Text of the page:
The Washington Post reported last week on a discouraging poll. Americans supposedly want to reduce the deficit, but not if it means changing Medicare, cutting programs like defense or Medicaid, or raising taxes on anybody but the very richest Americans. Democrats and Republicans seem farther than ever from finding agreement. It’s times like this that I’m glad there are some optimists around who still see some basis for making progress with America’s daunting fiscal challenge.
Stories about [the Washington Post-ABC] poll have tended to emphasize the majority who are opposed to each item in a “pick one” menu of tough choices: 78 percent opposed to cutting Medicare, 69 percent opposed to cutting Medicaid, 56 percent opposed to cutting defense spending. The only “pick one” option that a majority (72 percent) supported: “raising taxes on incomes over $250,000.” And even that is not as agreeable as it sounds, considering that households with incomes over $250,000 make up only about 2 percent of the population– i.e., you’d think we could get a little closer to 98 percent support on that one.
But that majority opposition to each of the “tough choices” is because respondents were asked to take or leave each of those tough choices as the single strategy for deficit reduction. No one wants to agree to give up something if they think others in society aren’t going to give up something, too. None of those “pick one” choices conveyed a notion of shared sacrifice or a “balanced” approach.
Diane notes that only a slight majority opposed a
more balanced approach which combines (“small”) cuts in the major entitlement programs with “raising taxes on all Americans.” This is a glass that is (almost) half full. We haven’t even begun to make the full sales pitch on this “shared sacrifice” plan with more specifics about how Medicare and Social Security can be trimmed while actually strengthening the safety-net parts of those programs (reassuring the liberals), or how revenues can be raised in a progressive manner by reducing “tax entitlements” rather than merely jacking up tax rates (reassuring the conservatives).
This gives me hope.
The same poll shows that a majority of Americans (59 percent) already agree that the best way to reduce the deficit is through the only-generally-described “combination” of tax increases and spending cuts– not just one or the other.
David Paul Kuhn quotes a related analysis of the Washington Post-ABC poll by political psychologist Steven Kull, director of the Program for Public Consultation at the University of Maryland:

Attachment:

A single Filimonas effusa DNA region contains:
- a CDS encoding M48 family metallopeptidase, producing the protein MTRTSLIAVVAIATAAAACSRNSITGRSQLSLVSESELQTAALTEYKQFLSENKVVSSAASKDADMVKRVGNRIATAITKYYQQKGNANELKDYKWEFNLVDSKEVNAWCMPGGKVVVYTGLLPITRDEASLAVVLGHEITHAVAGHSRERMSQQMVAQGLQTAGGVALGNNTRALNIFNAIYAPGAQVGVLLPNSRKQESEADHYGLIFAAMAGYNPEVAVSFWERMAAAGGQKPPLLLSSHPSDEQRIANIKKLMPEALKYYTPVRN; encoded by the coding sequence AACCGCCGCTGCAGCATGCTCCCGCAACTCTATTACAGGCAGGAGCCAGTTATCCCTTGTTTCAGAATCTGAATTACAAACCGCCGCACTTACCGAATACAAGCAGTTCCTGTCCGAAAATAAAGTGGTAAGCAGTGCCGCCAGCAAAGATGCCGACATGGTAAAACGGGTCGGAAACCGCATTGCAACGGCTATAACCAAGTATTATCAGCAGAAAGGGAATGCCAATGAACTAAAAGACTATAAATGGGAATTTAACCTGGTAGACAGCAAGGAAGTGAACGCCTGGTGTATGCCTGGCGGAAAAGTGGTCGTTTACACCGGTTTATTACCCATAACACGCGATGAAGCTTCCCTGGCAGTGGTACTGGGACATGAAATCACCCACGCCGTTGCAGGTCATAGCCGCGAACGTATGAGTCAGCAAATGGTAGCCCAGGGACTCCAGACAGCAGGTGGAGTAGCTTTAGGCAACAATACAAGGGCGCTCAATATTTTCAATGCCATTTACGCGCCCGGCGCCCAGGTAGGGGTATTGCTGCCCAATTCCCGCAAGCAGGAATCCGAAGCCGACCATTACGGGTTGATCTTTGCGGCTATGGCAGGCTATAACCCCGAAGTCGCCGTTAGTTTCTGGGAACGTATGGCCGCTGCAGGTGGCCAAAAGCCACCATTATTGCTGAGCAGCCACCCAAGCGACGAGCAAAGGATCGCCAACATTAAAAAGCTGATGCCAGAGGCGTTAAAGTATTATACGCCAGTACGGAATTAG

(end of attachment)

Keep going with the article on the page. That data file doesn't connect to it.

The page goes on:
It’s like you are saying, would you like to have some cake? Yes. Would you like to eat your cake? Yes. Ah, they want to have their cake and eat it too!
The public is capable of dealing with the budget in a rational fashion. When you ask one-off questions they can only react in a visceral way. No, it’s not attractive to cut spending. No, it’s not attractive to raise taxes. Yes, you want to balance the budget. You haven’t asked them to make tradeoffs.
Kuhn reports an approach by Kull that tried to get at this more constructively:
Kull’s study asked a random sample of Americans to do precisely that. They presented adults with the discretionary budget shortfall of $625 billion by 2015, as well as shortfalls in Social Security and Medicare. Participants chose from a range of realistic options using a computer application.
The majority made Social Security solvent. They accomplished that by raising the income limit subject to the payroll tax and increasing the retirement age to at least age 68; majorities agreed to similar tweaks of Medicare eligibility and benefits.
The average respondent reduced the discretionary budget deficit by 70 percent. One third of deficit reductions came from cuts to government programs. Two-thirds came from increased taxes and adjustments to the tax code.
A budget proposal from Representative Paul Ryan (R-WI) relies on sharp cuts in future Medicare benefits, but the accompanying reductions in tax rates make both the claimed effects on the deficit implausible and the proposal a political nonstarter when Democrats control the Senate and White House. Paul Krugman endorses an alternative calling itself the People’s Budget, though Tyler Cowen thinks it implies 70% marginal state plus federal tax rates, 50% tax on capital gains, and yet the plan’s calculations assume that this is going to raise the real GDP growth rate by 0.3% per year. Ditto what I said about the Ryan plan.
It is abundantly clear to me that the only plan that is going to work must be based on Diane’s principle of shared sacrifice– taxes need to be raised and entitlements need to be cut.
Now just give us some leaders with the courage to state the obvious.
This post originally appeared at Econbrowser and is reproduced here with permission.